I smell the mimosa and violet right from the start, with some carrot, but very little neroli. The violet is quite powdery and very discernible, which is probably why some Fragrantica readers have said it reminds them of Apres L’Ondee. But mimosa is front and center, and it’s not modest at all. This isn’t an overpowering scent, not at all, but the mimosa announces herself at the very beginning and takes up residence at center stage.

To my nose, Modest Mimosa doesn’t evolve or change very much over time. Luckily, it smells very nice indeed. Powdery yellow floral describes it perfectly. Its list retail price is quite high, looking at LuckyScent’s website; I would not pay that much for it, but if you are a lover of mimosa and can find this at a better price, it might be just the ticket. Undina, at Undina’s Looking Glass, has several suggestions, in a number of posts about her search for the perfect mimosa.

Do you like mimosa fragrances? Or have you ever gone in search of a perfect floral note in a perfume?

Illustration for Brocard fragrance Mechta, from Gardens of Temptation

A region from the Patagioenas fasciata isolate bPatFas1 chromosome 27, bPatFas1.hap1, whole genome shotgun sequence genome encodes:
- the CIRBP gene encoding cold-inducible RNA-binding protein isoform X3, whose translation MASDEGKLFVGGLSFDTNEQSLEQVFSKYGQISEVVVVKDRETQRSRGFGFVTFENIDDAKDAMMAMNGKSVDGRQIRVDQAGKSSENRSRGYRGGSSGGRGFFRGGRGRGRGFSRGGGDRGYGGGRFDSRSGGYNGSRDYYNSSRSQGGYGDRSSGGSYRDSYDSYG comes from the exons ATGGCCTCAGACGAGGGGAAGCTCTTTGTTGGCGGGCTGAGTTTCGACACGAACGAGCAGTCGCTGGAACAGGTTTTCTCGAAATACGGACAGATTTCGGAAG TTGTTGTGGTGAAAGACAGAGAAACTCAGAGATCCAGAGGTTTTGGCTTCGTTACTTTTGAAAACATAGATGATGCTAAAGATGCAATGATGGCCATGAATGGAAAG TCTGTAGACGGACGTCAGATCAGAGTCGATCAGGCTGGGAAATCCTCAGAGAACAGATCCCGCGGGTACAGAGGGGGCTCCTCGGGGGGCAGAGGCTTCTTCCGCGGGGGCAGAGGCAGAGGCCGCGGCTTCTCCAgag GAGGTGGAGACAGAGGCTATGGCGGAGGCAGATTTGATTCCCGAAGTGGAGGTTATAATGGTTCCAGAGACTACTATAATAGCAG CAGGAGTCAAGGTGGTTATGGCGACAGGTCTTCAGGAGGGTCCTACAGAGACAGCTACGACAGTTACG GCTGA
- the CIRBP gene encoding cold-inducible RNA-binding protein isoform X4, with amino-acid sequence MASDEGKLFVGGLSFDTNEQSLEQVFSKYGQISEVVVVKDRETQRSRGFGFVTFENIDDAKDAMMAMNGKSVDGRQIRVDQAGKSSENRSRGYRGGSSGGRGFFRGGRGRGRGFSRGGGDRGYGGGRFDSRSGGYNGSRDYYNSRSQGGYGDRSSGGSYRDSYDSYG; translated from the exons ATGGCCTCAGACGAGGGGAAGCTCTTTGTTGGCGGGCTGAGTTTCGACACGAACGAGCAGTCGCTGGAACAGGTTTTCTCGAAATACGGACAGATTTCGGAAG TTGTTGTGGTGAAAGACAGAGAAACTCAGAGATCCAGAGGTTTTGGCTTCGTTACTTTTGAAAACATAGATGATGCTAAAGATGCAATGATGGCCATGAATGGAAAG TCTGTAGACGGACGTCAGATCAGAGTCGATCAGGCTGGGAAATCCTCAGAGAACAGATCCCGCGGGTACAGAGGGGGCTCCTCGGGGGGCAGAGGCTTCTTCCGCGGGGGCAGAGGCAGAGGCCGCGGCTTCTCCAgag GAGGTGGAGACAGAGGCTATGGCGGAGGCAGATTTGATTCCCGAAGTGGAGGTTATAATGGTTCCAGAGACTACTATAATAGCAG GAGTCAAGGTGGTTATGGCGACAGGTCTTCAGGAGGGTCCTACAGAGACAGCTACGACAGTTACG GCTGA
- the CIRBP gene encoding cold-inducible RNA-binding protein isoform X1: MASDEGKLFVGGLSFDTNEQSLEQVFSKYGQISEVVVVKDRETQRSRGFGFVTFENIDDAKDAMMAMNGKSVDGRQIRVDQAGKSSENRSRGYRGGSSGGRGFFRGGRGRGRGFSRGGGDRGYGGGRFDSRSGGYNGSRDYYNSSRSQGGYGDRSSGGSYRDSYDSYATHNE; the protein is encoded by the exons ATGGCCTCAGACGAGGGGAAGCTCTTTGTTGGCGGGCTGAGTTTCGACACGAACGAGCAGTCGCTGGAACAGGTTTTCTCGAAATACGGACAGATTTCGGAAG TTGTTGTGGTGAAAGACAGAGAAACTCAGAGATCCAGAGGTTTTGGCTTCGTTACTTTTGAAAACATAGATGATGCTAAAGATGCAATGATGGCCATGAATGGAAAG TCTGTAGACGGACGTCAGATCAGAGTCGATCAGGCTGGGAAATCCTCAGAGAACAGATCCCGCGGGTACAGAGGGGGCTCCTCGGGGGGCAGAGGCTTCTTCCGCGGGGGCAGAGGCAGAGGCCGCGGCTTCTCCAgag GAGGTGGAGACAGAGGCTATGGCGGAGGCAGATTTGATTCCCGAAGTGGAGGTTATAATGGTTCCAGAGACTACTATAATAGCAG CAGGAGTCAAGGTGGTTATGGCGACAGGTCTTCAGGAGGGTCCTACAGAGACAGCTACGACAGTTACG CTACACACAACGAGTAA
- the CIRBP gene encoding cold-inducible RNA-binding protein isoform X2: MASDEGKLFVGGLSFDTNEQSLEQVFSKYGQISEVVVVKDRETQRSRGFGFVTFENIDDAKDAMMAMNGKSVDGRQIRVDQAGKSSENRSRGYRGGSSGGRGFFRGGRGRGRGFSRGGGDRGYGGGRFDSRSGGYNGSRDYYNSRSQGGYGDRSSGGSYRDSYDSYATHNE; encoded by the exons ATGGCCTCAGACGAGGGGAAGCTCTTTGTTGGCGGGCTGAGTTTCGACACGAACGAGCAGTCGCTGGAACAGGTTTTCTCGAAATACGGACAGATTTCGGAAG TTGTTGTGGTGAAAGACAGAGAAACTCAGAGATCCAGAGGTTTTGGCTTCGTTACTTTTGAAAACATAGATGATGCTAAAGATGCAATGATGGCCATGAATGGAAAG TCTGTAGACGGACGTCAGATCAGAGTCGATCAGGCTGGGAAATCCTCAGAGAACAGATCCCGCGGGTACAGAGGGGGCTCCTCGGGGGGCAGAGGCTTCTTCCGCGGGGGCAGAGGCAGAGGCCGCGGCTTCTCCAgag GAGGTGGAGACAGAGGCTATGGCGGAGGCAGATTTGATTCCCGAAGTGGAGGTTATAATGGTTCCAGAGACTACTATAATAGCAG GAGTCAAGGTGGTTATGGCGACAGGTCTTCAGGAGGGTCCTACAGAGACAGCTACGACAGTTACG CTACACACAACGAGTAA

Brocard Mechta; image from http://www.brocard.ru.
Roses de Mai Marathon: Neon Rose

Roses de Mai Marathon: Neon Rose

Neon Rose is one of the original fragrances released in 2017 by Floral Street, a relative newcomer to the scene. The fragrances were created by perfumer Jerome Epinette. Floral Street also sells home, bath, and body fragrances, all based on the same set of scents. I discovered Floral Street in 2018, on a visit to the RHS Chelsea Flower Show, where they had a pop-up store.  Continue reading

Fragrance Friday: Commodity Velvet

Fragrance Friday: Commodity Velvet

I have a soft spot for the Commodity line of fragrances, as Commodity Moss was one of the first niche-type fragrances I tried when I started getting serious about fragrance (I say niche-type, because once you can buy a fragrance in Sephora, I’m not sure it’s a true niche fragrance any more!). I really like Moss, but my oh my Velvet!

Commodity Velvet is a new 2018 release, and the perfumer is Jerome Epinette. Its top notes are listed on the Commodity website as roasted almond, clove buds, and coconut water. Heart notes are: heliotropine, vanilla flower, velvet rose petals. Base notes are blonde woods, white birch, black amber. Commodity has a short film in which M. Epinette describes his intentions in creating Velvet: